Earnings management is a case in point--one, in fact, that cuts across financial, managerial, audit, tax, and regulatory concerns (e.g., Hribar and Collins 2002; Ley 2003; Nelson et al. 2002; Burgstahler and Dichev 1997). Here the subjectivity theme is emphasized, and is coupled with the concern that it opens the door to opportunism in the reporting process. A common experimental technique is to estimate accruals as a linear function of change in revenue and property, plant, and equipment, and then use the residual as an estimate of abnormal of discretionary accruals. These discretionary accruals, then, are tracked as we pass through a suspicious event such as a proxy contest, auditor change, period of poor performance or management change. Alternatively, we examine the overall distribution, and search for unusual patterns, say, around zero growth in earnings.

Now impose the conceptual structure in Equations (1) and (3), with its emphasis on underlying choices. Think of [[??].sub.t] as time t accruals and the process model in Equation (1) as specifying the accrual reporting process. Reported accruals naturally depend on the available information and on management's choices. They also depend on the auditor's choices, in a larger sense. Earnings management, in turn, is some type of "intervention" in or garbling of this accrual reporting process, a garbling that is explicitly motivated of implicitly tolerated as annoying opportunism associated with designed decision rights and incentives.

To structure this, we append some model of equilibrium behavior. This is the role of Equation (3), where we model expected accruals as some equilibrium manifestation of observables, M([[??].sub.t-1]). For example, suppose we assume that the accrual reporting process is driven by efficient contracting between management and the shareholders. We then know that if earnings management, in terms of garbling what is known inside the firm, is equilibrium behavior and is a first-order concern, it then follows that the Revelation Principle does not hold and that the underlying garbling is both orchestrated by the contracting arrangement and far from transparent (Arya et al. 1998).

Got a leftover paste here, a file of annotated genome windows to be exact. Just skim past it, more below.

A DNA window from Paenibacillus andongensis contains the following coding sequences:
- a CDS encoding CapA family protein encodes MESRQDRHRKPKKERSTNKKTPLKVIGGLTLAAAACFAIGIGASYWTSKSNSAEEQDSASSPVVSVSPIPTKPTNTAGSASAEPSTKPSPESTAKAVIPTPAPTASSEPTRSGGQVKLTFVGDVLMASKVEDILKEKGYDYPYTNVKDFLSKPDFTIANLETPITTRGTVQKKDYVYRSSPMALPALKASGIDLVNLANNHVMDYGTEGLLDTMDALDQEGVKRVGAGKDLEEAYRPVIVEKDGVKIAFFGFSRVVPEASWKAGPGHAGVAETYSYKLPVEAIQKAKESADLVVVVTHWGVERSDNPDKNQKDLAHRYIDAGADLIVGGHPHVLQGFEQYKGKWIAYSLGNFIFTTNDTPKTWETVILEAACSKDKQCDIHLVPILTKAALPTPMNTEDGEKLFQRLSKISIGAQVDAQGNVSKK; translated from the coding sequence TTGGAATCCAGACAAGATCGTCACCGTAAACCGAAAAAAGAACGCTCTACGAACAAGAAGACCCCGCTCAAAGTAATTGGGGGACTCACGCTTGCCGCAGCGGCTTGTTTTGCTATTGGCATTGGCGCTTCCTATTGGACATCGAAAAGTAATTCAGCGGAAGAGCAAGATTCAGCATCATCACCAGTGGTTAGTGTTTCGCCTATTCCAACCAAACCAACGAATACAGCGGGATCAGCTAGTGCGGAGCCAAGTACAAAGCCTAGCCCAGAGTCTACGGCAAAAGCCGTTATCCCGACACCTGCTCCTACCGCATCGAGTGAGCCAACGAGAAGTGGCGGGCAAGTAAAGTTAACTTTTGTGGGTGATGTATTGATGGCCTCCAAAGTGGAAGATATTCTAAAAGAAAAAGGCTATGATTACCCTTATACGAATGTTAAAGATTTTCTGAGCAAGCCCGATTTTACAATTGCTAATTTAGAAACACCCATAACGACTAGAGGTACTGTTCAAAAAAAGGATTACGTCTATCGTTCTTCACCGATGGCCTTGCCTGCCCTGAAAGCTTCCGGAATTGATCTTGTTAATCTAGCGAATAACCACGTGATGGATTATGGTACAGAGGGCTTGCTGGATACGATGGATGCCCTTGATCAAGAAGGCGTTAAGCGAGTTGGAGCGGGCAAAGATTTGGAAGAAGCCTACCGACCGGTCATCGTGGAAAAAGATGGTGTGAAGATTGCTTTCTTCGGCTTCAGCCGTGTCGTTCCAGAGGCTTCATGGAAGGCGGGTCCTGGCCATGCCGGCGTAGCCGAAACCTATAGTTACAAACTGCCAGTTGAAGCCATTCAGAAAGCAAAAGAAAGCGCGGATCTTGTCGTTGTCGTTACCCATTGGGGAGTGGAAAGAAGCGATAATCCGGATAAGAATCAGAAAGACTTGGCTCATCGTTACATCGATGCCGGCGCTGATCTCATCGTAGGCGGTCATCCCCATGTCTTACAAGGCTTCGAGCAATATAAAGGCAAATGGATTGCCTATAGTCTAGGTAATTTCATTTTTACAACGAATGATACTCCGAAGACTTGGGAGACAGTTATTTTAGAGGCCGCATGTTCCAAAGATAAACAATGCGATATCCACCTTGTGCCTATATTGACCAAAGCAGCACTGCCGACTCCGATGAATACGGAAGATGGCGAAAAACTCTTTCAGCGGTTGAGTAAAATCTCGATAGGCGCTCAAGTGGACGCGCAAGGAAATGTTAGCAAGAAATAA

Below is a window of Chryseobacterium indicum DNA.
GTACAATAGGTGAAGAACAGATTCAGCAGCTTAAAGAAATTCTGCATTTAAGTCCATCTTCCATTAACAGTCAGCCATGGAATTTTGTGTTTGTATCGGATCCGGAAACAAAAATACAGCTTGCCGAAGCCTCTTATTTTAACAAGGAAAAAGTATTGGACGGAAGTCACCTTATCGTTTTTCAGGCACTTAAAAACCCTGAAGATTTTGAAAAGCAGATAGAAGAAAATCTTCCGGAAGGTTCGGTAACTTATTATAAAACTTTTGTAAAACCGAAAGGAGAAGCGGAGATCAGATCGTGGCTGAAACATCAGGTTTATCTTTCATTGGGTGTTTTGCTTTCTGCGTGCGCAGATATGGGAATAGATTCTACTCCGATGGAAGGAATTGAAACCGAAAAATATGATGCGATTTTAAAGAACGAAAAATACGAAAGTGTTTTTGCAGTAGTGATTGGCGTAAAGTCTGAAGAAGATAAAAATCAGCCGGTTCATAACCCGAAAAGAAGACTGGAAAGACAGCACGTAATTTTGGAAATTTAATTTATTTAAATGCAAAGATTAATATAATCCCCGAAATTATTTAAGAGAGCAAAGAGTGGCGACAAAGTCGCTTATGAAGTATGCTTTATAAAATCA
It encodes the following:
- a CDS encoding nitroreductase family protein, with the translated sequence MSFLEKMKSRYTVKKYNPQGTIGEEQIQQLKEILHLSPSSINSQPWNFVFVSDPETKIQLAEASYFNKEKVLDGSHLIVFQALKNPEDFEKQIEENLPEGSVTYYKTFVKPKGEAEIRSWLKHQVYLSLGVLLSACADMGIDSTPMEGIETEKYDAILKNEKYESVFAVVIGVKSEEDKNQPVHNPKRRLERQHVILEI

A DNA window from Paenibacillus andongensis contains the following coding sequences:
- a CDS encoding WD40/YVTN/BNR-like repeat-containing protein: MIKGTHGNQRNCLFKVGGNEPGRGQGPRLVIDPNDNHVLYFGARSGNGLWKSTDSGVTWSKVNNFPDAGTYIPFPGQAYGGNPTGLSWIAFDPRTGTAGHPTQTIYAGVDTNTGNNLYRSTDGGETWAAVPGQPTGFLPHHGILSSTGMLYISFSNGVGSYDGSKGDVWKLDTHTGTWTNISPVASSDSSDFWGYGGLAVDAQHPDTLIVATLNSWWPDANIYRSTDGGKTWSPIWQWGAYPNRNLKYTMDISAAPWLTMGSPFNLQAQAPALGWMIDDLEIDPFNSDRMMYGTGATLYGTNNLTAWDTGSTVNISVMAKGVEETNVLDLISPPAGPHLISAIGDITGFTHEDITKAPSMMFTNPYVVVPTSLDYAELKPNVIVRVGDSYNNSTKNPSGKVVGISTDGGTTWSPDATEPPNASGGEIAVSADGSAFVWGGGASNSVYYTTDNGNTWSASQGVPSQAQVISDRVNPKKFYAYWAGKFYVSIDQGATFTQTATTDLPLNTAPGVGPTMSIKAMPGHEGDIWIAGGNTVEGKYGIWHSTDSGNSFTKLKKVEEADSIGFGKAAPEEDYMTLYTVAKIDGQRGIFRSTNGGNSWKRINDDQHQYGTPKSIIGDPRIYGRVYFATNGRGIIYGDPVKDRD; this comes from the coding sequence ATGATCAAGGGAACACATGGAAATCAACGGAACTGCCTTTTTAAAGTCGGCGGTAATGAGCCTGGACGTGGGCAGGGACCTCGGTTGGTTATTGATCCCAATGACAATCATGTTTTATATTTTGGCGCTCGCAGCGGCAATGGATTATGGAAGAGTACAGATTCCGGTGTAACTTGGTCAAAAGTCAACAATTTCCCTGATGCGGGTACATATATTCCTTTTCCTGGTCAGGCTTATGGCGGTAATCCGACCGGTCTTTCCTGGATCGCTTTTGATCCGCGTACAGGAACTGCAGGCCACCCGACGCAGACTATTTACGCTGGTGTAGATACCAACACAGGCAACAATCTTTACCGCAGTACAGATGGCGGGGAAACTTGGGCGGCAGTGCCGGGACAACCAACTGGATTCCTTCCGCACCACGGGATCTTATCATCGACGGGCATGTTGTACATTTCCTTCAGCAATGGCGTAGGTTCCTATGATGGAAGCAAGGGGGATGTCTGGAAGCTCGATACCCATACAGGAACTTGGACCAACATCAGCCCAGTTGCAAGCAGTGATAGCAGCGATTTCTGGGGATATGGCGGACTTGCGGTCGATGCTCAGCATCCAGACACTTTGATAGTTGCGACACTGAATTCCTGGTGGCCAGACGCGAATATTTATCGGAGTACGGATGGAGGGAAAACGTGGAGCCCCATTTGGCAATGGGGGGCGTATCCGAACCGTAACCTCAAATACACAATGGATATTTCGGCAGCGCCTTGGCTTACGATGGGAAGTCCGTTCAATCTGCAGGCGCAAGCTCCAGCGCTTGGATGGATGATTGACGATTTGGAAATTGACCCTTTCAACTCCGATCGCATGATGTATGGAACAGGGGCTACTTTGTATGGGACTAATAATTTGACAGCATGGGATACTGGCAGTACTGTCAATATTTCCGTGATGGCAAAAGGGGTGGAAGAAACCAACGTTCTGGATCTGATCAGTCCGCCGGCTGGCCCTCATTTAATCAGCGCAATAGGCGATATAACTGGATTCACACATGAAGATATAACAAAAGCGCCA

This implies detecting earnings management is unlikely to be straightforward, even if it is feasible. This also suggests that distribution tests, with their more modest use of imposed expectations, are better adapted to the phenomena in question than reliance on explicit estimation of discretionary accruals. (Even so, identifying the appropriate benchmark distribution is no simple task as we are dealing with a variety of--endogenous--accruals, e.g., Beaver et al. 2003.) A second implication is that managing the reporting discretion is a nontrivial task, that the auditor is an important player in the exercise, and, by implication, that access to the auditors' travails is an important window (as in Nelson et al. 2002). (14)

Conversely, we might assume inefficient contracting in the labor market, to the point reported accruals are largely unaffected by management's actions, except when it behaves opportunistically. This implies that a nearly mechanical description of the accrual reporting process, such as the modified Jones model, might be adequate for experimental purposes, and that the thus-estimated discretionary accruals are, in fact, identifiable and indicative of management's intervention in the accrual reporting process. But micro foundation concerns remain, as we want the mechanical accrual process to remain unaffected by the conditioning event in the study, not to mention a consistent story linking the various behaviors.